Sexual Enhancement Drugs Increase HIV Risk

A new Australian study has confirmed that gay men who take Viagra or other drugs aimed at enhancing sex are at an increased risk of contracting HIV.  However, researchers say the drugs themselves are not to blame. 

The study was presented at an HIV conference in Perth, Western Australia, on September 17.  The findings on this study is similar to US studies stating that there is an increased number of young American men who are diagnosed with HIV are taking substances.

The research was conducted by recording the drug-taking habits of 1,427 HIV-negative gay men and tracked them for four years in order to find patterns in HIV infection.  It was then found out that the sexual enhancing drugs such as amyl nitrate, methamphetamine, and Viagra were independently associated with seroconversion, an illness occurring after being infected with HIV.

However, according to Dr. Garrett Prestage of National Centre in HIV Epidemiology and Clinical Research in Sydney, the drugs themselves were not responsible for the increased risk, but rather the lack of responsibility for safe sex.

"It’s not about men getting out of it and screwing up, making mistakes, as everyone seems to think," Dr. Prestage said.  "It’s not because they take drugs that they become infected.  It’s because these men are into taking risks in general, whether it be with sex or with drugs."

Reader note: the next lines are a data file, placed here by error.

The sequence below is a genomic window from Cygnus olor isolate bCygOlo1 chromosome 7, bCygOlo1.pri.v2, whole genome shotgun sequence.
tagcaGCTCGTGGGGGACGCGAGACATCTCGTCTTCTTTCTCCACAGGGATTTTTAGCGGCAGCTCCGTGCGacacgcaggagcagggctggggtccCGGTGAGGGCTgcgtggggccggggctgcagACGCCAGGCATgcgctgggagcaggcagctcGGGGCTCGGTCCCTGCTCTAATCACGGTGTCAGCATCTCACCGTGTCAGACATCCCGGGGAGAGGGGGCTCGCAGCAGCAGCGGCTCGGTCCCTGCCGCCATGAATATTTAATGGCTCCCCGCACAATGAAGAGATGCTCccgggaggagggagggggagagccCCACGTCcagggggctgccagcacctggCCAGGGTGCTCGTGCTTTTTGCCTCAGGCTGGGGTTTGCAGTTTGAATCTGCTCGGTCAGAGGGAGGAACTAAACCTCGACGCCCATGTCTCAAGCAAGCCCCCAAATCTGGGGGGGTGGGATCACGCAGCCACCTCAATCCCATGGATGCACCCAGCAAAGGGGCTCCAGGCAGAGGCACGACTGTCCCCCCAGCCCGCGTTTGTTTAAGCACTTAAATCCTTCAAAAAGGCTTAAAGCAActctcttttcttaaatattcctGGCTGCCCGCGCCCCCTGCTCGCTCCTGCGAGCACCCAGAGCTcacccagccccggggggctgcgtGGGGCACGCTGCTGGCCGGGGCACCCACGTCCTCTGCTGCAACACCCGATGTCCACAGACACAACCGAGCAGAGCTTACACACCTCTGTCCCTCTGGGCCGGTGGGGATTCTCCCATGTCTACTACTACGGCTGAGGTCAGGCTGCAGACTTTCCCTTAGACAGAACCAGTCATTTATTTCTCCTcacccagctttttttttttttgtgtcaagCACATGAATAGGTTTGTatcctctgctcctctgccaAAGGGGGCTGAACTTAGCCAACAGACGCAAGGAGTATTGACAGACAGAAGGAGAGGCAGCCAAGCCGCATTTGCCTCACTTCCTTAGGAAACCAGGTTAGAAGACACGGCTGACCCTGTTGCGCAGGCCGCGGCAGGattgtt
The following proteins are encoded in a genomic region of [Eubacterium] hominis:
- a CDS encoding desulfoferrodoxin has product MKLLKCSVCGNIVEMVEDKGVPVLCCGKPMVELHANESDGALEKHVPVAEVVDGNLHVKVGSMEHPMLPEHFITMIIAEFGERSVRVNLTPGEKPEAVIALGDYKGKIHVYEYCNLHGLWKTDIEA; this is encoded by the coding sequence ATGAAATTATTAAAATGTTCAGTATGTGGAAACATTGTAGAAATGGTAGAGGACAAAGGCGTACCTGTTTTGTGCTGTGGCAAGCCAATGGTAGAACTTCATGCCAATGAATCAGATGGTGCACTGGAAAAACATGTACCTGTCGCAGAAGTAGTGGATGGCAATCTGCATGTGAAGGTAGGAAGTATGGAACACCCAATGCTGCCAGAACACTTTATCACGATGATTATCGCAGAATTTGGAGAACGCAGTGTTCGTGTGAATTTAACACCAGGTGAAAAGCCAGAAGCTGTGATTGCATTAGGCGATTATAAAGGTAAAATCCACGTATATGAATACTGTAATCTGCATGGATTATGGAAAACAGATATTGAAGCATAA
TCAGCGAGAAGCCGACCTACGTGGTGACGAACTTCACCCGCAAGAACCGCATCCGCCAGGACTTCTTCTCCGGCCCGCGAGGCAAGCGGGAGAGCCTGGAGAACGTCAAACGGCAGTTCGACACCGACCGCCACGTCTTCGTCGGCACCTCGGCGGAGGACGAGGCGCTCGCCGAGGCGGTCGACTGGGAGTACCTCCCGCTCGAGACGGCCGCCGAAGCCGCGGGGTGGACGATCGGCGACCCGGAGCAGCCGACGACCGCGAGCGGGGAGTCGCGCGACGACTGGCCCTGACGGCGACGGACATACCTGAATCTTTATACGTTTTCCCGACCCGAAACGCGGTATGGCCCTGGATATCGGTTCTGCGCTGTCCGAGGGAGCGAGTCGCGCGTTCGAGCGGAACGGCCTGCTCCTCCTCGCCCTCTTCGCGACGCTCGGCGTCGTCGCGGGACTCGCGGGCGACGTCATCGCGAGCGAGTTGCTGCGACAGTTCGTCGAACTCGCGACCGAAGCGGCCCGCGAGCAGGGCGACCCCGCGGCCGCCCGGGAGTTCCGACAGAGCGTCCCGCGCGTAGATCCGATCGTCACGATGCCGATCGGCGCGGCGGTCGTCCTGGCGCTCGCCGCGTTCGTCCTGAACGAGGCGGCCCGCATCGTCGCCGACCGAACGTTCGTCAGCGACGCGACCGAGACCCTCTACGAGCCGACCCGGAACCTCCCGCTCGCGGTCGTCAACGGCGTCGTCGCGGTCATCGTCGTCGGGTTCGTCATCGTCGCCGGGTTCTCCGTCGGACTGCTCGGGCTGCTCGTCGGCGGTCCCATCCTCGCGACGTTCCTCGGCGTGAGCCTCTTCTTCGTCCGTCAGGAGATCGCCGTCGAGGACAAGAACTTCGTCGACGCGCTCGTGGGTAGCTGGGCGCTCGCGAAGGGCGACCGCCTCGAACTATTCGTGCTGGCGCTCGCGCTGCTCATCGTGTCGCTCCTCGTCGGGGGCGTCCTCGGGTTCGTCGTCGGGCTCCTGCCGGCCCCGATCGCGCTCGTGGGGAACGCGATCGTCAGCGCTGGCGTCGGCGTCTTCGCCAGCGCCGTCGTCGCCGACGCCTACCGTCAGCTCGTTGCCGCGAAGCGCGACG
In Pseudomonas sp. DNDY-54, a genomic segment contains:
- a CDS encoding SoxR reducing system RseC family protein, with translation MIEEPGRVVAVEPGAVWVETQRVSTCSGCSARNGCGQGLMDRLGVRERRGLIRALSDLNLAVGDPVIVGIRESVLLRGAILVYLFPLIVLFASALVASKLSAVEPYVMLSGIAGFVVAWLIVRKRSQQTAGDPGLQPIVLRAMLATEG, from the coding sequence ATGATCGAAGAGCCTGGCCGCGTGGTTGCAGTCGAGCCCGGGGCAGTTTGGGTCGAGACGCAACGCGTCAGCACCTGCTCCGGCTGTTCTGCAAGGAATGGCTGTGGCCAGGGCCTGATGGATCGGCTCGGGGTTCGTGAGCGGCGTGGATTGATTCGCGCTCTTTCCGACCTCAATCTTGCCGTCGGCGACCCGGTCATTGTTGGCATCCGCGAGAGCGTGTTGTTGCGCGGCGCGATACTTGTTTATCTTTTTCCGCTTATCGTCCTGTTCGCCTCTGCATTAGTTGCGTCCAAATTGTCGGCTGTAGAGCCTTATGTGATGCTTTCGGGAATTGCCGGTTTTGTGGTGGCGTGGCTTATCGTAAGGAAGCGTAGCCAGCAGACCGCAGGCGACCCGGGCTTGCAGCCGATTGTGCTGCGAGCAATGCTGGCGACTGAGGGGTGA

Meanwhile, new survey figures show that new HIV diagnoses in Australia are increasing, from 998 new notifications in 2006 to 1,051 in 2007.  There was also an increase among older heterosexual men from Queensland and Western Australia contracting the infection while on business in Papua New Guinea and parts of Asia.

However, HIV experts believe that the main growth is among gay men adopting increasingly risky sexual practices in some cities, with Brisbane and Victoria being tagged as hot spots.  Dr. Prestage said his findings, meanwhile, show that the HIV risk is not universal among gay men but to a small group of risk takers.

"We need to be targeting our messages to men who play in more sexually adventurous scenes where risks with both drugs and sex are common," he said.

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